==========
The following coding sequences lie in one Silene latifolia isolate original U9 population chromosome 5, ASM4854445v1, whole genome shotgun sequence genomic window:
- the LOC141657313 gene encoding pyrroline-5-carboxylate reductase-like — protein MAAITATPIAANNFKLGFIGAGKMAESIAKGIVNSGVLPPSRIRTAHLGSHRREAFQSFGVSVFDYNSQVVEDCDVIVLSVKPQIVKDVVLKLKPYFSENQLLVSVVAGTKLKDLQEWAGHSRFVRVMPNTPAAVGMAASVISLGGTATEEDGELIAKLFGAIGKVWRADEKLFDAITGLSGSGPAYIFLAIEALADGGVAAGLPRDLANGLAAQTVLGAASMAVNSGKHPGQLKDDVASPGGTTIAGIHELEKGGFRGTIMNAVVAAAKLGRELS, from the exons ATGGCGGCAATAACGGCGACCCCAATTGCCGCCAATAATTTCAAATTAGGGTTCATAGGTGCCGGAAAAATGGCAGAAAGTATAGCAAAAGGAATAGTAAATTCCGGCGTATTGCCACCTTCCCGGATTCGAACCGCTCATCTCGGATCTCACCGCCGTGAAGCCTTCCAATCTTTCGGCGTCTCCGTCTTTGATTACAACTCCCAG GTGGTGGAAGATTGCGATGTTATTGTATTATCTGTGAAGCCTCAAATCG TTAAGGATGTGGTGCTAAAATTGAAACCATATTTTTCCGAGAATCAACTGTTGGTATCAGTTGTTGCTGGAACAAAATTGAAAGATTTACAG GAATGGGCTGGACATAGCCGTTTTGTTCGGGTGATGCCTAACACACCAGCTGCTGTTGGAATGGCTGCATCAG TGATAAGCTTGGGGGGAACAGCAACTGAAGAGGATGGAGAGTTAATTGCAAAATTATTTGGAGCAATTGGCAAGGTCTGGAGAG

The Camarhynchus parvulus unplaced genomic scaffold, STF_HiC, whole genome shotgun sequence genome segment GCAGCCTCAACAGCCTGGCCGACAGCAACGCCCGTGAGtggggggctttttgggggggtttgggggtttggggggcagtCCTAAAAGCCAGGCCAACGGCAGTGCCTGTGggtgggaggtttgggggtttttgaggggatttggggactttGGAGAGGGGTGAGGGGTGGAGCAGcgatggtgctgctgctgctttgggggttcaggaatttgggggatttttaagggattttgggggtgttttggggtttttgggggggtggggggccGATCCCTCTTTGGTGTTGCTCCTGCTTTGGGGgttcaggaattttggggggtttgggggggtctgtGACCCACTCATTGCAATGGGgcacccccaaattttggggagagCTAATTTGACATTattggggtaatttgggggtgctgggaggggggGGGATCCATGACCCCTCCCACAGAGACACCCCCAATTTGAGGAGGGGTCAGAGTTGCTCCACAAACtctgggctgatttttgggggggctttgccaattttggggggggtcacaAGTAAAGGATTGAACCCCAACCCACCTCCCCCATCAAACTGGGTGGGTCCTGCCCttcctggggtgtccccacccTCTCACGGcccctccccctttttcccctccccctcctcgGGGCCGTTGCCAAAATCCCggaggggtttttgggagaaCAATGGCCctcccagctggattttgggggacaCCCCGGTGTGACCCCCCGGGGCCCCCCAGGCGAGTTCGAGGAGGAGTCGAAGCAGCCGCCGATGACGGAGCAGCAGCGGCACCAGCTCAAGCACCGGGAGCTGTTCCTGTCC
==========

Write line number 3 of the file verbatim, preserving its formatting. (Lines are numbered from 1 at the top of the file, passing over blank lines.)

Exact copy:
The Camarhynchus parvulus unplaced genomic scaffold, STF_HiC, whole genome shotgun sequence genome segment GCAGCCTCAACAGCCTGGCCGACAGCAACGCCCGTGAGtggggggctttttgggggggtttgggggtttggggggcagtCCTAAAAGCCAGGCCAACGGCAGTGCCTGTGggtgggaggtttgggggtttttgaggggatttggggactttGGAGAGGGGTGAGGGGTGGAGCAGcgatggtgctgctgctgctttgggggttcaggaatttgggggatttttaagggattttgggggtgttttggggtttttgggggggtggggggccGATCCCTCTTTGGTGTTGCTCCTGCTTTGGGGgttcaggaattttggggggtttgggggggtctgtGACCCACTCATTGCAATGGGgcacccccaaattttggggagagCTAATTTGACATTattggggtaatttgggggtgctgggaggggggGGGATCCATGACCCCTCCCACAGAGACACCCCCAATTTGAGGAGGGGTCAGAGTTGCTCCACAAACtctgggctgatttttgggggggctttgccaattttggggggggtcacaAGTAAAGGATTGAACCCCAACCCACCTCCCCCATCAAACTGGGTGGGTCCTGCCCttcctggggtgtccccacccTCTCACGGcccctccccctttttcccctccccctcctcgGGGCCGTTGCCAAAATCCCggaggggtttttgggagaaCAATGGCCctcccagctggattttgggggacaCCCCGGTGTGACCCCCCGGGGCCCCCCAGGCGAGTTCGAGGAGGAGTCGAAGCAGCCGCCGATGACGGAGCAGCAGCGGCACCAGCTCAAGCACCGGGAGCTGTTCCTGTCC